Tom Knapp, Darryl Perry, Paulie (and you?): ‘Not my debt’

Original article by Tom Knapp:

The Senate left an extra present under your tree …

… and it really didn’t attract much notice with all the fanfare surrounding the vote on Cannibal Care, which passed and is now on its way to conference to tussle out the differences between the House and Senate versions.

Your second gift? The Senate voted to raise the “debt ceiling,” i.e. to give itself the authority to borrow another $290 billion and forward the repayment demands to you. That’s on top of the $12.x trillion in previously existing debt they’re already trying to stick you with. Here’s a letter I sent to “my” congresscritters after the House passed the measure last week (it’s also available, with surrounding commentary, in my C4SS column for December 19th):

Dear Senator McCaskill,

I notice that the US House yesterday approved a $290 billion increase in the government’s “debt ceiling,” raising it from $12.1 trillion to $12.4 trillion.

Presumably the Senate will take up similar legislation in the near future.

I am not writing to yourself, Senator Bond and Representative Clay in order to urge any particular vote or action on the matter, but rather just to inform you that I’m not responsible for, nor do I intend to pay off, your debts.

I’ll be publishing this letter in one or more public spaces so that your creditors will be aware of this fact. If they’re going to loan money to the three of you and your 532 colleagues in the House and Senate, they may want to run credit checks first. Just so long as we’re crystal clear on the fact that I won’t be co-signing for you, the rest is between you and them.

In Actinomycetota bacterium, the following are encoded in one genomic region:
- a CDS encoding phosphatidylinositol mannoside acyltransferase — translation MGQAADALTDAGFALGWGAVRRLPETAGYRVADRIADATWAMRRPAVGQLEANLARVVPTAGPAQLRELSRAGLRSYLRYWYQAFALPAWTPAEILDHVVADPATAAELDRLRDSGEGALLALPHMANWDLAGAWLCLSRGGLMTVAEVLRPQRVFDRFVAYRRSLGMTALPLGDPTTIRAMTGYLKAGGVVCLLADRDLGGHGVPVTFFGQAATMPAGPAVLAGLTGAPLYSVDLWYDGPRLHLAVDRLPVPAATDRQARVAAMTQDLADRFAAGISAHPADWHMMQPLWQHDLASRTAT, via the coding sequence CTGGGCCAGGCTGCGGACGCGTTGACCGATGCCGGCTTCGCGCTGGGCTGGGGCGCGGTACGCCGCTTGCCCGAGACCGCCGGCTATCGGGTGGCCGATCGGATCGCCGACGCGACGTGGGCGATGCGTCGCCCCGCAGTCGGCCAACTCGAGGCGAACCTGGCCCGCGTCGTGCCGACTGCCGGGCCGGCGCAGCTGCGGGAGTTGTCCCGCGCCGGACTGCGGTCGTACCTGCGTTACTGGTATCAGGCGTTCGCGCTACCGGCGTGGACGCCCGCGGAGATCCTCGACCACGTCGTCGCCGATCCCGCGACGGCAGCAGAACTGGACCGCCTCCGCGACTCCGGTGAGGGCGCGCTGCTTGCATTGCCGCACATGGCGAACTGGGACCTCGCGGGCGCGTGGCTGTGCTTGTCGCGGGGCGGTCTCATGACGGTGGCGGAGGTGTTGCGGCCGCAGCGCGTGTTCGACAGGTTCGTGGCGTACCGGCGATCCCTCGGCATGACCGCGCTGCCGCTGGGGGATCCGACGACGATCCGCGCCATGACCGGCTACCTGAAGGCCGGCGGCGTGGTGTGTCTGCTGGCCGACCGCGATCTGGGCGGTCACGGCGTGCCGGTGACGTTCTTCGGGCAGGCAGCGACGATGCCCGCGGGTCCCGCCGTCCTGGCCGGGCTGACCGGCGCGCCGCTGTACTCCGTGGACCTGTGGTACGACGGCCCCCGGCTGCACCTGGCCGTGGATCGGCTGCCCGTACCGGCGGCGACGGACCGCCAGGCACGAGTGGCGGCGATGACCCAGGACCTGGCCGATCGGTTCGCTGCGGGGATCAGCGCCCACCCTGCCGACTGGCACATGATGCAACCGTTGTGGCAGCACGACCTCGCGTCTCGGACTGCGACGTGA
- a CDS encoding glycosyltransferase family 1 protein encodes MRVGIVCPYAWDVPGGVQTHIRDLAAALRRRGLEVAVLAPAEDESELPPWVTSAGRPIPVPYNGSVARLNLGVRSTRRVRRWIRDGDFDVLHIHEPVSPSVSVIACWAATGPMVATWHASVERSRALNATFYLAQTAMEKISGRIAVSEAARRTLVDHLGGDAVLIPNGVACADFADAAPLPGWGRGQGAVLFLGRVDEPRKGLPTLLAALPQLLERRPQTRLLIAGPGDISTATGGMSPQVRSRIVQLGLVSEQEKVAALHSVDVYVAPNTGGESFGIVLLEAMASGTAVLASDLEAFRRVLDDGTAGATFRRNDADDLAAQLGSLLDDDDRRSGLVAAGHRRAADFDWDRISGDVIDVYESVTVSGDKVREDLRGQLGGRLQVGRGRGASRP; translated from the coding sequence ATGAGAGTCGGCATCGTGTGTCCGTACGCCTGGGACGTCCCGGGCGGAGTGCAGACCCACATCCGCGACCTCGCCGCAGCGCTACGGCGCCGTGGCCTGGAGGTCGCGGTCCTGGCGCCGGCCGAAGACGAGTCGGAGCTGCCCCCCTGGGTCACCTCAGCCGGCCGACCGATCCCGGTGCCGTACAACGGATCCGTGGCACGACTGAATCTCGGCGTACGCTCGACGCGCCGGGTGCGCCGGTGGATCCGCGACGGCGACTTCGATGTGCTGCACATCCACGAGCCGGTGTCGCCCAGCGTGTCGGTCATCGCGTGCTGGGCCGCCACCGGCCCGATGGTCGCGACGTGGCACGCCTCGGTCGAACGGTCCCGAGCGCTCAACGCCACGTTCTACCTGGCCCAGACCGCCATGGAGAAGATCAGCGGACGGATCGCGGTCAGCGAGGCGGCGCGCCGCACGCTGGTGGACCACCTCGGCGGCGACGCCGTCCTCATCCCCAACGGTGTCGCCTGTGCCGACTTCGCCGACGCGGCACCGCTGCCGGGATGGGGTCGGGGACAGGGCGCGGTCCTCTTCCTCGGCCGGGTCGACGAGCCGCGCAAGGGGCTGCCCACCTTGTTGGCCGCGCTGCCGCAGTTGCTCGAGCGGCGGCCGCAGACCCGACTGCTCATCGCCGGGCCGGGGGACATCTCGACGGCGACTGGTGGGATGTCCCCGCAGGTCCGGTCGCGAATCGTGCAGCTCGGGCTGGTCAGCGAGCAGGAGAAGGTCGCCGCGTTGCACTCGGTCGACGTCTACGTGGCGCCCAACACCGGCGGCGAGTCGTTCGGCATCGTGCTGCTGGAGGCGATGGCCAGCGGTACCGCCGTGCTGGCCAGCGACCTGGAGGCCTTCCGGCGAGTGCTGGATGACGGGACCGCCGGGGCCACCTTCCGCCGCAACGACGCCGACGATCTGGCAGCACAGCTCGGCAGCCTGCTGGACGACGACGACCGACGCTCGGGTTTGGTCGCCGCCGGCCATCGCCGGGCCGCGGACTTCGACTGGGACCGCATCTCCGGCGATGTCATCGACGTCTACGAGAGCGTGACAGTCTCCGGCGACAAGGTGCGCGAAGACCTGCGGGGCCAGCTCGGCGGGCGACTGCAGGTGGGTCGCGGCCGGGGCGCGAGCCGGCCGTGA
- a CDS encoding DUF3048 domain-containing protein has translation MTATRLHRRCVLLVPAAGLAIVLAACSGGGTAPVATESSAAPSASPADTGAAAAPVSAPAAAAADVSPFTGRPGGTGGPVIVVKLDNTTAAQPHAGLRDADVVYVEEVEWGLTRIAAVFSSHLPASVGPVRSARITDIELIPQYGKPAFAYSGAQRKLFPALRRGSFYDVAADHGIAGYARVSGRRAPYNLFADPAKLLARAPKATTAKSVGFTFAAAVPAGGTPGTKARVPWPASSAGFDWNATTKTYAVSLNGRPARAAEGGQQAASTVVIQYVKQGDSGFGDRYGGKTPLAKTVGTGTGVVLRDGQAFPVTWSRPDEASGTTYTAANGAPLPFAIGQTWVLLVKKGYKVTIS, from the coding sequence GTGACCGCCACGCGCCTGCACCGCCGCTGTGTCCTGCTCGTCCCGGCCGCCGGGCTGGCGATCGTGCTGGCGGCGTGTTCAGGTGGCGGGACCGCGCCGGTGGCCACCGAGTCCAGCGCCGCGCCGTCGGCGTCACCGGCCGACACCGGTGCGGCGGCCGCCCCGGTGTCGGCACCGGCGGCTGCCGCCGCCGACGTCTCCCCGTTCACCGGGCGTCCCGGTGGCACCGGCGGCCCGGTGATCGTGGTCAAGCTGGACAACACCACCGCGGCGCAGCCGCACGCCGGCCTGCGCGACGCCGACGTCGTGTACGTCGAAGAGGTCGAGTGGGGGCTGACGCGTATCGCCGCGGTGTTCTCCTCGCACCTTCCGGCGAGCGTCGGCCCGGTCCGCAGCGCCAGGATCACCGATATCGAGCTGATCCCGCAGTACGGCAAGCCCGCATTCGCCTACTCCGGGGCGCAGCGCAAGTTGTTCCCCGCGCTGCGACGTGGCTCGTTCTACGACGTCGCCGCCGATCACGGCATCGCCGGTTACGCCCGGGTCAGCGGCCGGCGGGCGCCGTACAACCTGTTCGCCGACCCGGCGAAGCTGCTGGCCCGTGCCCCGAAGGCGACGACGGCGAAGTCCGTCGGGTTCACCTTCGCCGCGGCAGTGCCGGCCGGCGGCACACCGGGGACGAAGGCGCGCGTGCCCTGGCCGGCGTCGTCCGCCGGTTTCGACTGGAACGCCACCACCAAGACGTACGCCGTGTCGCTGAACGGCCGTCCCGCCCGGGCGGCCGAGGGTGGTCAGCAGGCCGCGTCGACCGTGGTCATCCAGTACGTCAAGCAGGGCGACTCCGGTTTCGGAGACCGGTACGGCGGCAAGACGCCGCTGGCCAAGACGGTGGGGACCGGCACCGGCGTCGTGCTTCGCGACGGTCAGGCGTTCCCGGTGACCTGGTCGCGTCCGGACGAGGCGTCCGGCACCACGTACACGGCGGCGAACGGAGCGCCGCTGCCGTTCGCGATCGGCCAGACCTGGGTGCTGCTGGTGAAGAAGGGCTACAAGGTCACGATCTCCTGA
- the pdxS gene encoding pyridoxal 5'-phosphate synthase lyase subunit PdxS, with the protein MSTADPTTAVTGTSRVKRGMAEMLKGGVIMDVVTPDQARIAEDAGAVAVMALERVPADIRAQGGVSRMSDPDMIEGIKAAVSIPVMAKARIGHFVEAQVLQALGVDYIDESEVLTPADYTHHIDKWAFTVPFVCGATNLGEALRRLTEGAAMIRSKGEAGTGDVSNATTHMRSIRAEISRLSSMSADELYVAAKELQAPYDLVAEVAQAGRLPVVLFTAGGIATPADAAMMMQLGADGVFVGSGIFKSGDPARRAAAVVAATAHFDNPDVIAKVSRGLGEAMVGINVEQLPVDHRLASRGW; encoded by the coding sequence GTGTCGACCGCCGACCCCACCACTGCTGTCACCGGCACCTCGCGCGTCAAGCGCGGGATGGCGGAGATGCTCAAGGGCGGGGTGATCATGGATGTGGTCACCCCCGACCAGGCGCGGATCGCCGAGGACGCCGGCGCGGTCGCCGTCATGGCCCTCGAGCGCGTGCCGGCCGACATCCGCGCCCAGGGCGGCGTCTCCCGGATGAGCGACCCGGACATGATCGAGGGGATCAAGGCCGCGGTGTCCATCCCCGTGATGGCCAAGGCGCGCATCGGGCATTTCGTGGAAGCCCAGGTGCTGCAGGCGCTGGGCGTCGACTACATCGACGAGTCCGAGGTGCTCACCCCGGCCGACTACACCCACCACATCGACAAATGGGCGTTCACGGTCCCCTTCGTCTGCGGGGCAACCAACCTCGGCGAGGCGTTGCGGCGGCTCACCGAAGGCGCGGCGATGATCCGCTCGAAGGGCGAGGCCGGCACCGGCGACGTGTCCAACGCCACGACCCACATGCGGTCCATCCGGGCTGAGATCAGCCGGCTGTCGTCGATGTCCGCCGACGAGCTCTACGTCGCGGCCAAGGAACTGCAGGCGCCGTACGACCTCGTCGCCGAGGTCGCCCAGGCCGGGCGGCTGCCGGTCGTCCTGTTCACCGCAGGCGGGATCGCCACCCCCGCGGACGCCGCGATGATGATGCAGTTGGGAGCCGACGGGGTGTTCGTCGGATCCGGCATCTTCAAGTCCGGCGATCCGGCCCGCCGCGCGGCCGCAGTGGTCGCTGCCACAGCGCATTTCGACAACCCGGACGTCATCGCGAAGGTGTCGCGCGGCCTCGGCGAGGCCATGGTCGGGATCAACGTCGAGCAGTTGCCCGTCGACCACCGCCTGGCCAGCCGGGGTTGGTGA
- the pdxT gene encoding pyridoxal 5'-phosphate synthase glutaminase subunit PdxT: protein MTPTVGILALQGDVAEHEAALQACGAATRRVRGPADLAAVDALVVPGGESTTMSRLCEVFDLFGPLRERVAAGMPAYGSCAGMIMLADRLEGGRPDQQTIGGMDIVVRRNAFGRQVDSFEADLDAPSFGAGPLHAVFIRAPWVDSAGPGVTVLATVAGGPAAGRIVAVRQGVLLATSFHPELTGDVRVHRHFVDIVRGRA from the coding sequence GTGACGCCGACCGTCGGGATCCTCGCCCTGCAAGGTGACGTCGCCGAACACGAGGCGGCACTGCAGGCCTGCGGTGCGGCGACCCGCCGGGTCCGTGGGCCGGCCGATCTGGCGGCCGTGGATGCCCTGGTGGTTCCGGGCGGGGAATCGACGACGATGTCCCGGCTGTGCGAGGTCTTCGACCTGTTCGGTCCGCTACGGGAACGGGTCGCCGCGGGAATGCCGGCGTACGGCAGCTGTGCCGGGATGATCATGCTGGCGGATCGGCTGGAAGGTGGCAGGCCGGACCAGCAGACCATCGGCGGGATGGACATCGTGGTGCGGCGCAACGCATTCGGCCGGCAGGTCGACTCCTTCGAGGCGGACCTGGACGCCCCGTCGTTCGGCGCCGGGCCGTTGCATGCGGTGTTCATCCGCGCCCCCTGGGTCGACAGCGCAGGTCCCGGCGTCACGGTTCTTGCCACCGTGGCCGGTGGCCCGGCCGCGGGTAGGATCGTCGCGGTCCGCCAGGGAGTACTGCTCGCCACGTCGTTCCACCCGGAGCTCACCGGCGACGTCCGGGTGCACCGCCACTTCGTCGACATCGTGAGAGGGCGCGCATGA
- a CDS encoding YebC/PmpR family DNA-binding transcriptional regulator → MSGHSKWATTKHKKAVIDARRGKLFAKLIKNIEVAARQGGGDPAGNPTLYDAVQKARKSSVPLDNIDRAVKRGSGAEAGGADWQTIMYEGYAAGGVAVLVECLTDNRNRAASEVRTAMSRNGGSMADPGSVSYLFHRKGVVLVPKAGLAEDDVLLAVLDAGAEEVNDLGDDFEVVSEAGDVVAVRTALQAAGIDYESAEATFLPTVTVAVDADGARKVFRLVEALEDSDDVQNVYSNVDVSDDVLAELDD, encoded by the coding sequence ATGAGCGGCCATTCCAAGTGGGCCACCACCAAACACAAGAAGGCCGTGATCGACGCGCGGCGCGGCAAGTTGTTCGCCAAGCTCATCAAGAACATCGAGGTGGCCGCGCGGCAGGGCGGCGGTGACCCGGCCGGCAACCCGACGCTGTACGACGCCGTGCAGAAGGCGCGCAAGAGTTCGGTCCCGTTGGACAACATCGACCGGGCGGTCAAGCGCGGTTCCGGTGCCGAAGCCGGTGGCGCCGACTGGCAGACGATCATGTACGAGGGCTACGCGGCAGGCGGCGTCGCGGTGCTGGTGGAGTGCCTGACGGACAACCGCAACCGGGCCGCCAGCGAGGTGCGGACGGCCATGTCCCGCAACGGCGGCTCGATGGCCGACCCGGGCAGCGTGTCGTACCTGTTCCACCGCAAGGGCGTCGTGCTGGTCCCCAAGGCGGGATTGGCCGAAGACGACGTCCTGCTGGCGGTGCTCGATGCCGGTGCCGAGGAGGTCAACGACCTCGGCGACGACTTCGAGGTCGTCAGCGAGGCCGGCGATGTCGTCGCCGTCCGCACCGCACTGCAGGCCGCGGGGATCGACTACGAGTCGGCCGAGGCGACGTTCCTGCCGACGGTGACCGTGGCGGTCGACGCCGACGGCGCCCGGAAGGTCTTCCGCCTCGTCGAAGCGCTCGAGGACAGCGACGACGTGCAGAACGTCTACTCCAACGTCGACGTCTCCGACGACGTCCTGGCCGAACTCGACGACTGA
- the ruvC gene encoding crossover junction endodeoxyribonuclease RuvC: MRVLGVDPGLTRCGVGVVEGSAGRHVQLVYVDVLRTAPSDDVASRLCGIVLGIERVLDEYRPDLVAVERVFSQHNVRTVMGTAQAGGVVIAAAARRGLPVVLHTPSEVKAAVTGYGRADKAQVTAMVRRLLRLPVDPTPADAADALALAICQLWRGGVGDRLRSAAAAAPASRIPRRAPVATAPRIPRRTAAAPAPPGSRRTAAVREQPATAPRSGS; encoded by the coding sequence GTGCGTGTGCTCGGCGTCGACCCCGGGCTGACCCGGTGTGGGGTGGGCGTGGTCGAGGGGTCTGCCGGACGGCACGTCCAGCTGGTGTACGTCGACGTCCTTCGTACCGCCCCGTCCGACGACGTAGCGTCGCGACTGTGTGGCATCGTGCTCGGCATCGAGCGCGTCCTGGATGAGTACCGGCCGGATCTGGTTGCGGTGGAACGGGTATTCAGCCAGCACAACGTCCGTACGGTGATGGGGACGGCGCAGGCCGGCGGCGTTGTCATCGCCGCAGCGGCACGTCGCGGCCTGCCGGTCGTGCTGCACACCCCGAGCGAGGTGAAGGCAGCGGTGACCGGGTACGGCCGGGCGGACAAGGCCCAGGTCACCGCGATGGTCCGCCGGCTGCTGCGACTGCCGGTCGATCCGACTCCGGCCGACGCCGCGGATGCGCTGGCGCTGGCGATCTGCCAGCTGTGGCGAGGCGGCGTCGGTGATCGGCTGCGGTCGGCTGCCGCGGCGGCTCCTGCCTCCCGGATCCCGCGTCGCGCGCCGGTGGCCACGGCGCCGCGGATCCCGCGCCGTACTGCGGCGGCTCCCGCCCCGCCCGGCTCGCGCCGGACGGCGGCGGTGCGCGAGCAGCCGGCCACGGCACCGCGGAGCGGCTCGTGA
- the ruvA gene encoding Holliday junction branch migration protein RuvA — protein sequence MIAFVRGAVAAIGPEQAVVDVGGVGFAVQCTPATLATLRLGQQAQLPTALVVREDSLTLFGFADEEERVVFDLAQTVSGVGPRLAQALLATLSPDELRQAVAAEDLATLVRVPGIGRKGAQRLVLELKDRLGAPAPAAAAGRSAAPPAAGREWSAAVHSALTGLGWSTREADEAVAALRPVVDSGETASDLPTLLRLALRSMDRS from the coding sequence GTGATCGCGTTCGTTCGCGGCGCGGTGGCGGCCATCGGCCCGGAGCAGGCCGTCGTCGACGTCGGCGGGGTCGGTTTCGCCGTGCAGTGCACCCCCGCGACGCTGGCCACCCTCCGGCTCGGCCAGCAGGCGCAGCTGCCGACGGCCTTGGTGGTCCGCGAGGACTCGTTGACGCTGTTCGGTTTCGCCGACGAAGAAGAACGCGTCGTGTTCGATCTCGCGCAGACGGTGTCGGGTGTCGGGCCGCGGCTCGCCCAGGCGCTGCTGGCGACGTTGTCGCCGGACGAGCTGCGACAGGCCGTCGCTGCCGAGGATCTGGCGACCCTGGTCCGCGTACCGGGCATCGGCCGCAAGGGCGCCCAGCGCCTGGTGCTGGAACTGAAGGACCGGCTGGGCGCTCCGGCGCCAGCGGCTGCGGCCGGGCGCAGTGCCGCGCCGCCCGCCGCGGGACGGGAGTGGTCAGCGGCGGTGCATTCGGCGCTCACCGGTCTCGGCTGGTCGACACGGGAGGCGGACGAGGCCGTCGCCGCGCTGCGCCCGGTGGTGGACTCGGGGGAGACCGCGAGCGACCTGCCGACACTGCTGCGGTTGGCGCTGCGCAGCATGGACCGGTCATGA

Best regards,
Thomas L. Knapp

Darryl Perry agrees.

Consider this my notice, too.

Paul Frankel
At Large
Libertarian Party of Alabama

Since comments are a public place, you can publish your notice here in the comments, if you wish. If you have a blog, letter to the editor, or other place where you publish it, please let us know in the comments as well.

3 thoughts on “Tom Knapp, Darryl Perry, Paulie (and you?): ‘Not my debt’

  1. Mik Robertson

    Apparently this will only resolve the debt issue for a short time. Congress also adopted legislation to give Fannie Mae and Freddie Mac a blank check for bailout funds. They must have been working especially hard over the holiday. Perhaps they deserve a pay raise so they have a salary they can live on, along with good health care coverage.

  2. Thomas L. Knapp


    Yes, it is a “stopgap.” Most increases in the debt ceiling are.

    The politicians like to portray each debt ceiling increase as an “emergency measure, while we work on getting the fiscal situation under control.” Followed, of course, every few months by another such “emergency measure, while we …”

    I think that it was Clausewitz who pointed out that in war, “the important things are simple, but the simple things are hard.”

    That maxim is fully applicable to government budgets. Solving “the deficit problem” and “the debt problem” is simple: All Congress has to do is not spend any more money than it takes in.

    That’s not complicated, but it is hard, because each and every spending measure has its advocates who will scream bloody murder if “their” program doesn’t get unlimited money, while few spending measures have opponents who are as dedicated to opposing the expenditures as the supporters are to getting them.

    A year or so ago, Brian Holtz thought he’d have a laugh at my expense when I suggested that the “national debt” would never be paid off, informing me that nobody “serious” would suggest such a thing. Only a year or so later, the “mainstream” is openly mocking the idea that the debt will be paid. The only real question left is how the default will be structured and handled.

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